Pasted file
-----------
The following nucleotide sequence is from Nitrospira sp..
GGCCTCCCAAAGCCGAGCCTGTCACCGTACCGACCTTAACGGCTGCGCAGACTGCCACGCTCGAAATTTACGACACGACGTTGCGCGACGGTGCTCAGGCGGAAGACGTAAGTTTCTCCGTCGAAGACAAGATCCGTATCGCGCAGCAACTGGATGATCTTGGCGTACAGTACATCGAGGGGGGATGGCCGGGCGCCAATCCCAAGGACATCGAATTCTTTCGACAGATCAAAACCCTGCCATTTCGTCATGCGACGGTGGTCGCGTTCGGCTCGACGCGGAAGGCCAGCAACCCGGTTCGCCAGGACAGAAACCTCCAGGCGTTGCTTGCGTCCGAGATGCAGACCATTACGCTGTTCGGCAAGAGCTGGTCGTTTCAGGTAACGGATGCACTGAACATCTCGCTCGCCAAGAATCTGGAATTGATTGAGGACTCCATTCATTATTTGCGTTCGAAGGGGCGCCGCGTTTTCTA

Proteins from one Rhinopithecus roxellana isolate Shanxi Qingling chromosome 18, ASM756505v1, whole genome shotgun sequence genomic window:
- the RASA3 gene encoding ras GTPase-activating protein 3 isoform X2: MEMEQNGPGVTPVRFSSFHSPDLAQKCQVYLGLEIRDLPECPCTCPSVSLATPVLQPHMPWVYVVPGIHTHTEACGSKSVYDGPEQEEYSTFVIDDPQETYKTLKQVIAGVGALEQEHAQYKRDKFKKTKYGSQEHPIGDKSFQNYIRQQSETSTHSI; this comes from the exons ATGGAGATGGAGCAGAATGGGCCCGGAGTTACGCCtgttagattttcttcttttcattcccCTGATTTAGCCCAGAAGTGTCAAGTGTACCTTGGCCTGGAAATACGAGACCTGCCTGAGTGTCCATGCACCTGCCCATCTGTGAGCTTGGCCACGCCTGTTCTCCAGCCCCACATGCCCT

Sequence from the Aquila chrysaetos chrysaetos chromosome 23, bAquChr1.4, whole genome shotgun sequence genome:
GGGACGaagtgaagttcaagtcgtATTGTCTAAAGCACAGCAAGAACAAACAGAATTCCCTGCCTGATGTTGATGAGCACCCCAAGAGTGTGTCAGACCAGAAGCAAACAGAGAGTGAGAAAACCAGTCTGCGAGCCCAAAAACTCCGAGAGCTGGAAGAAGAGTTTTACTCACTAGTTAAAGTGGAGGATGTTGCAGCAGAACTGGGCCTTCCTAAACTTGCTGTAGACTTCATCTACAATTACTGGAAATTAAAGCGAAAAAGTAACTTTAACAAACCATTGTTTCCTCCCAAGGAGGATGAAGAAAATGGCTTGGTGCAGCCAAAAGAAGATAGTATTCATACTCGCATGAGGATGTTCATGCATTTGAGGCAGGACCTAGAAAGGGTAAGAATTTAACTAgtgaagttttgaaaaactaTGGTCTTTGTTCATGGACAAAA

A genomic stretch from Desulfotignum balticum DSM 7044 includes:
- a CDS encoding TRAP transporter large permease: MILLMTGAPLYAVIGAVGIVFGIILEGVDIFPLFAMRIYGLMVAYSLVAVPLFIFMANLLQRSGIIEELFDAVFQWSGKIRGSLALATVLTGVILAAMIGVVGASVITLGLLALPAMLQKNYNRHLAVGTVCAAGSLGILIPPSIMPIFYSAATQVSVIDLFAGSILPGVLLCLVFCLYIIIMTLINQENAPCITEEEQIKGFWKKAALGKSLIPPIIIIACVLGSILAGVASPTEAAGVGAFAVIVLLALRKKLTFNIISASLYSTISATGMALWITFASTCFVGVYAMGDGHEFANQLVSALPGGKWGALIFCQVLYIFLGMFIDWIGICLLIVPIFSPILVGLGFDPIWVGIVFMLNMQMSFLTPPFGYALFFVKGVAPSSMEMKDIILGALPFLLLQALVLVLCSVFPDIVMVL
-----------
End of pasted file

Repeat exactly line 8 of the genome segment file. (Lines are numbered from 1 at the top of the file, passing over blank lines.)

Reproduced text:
- a CDS encoding TRAP transporter large permease: MILLMTGAPLYAVIGAVGIVFGIILEGVDIFPLFAMRIYGLMVAYSLVAVPLFIFMANLLQRSGIIEELFDAVFQWSGKIRGSLALATVLTGVILAAMIGVVGASVITLGLLALPAMLQKNYNRHLAVGTVCAAGSLGILIPPSIMPIFYSAATQVSVIDLFAGSILPGVLLCLVFCLYIIIMTLINQENAPCITEEEQIKGFWKKAALGKSLIPPIIIIACVLGSILAGVASPTEAAGVGAFAVIVLLALRKKLTFNIISASLYSTISATGMALWITFASTCFVGVYAMGDGHEFANQLVSALPGGKWGALIFCQVLYIFLGMFIDWIGICLLIVPIFSPILVGLGFDPIWVGIVFMLNMQMSFLTPPFGYALFFVKGVAPSSMEMKDIILGALPFLLLQALVLVLCSVFPDIVMVL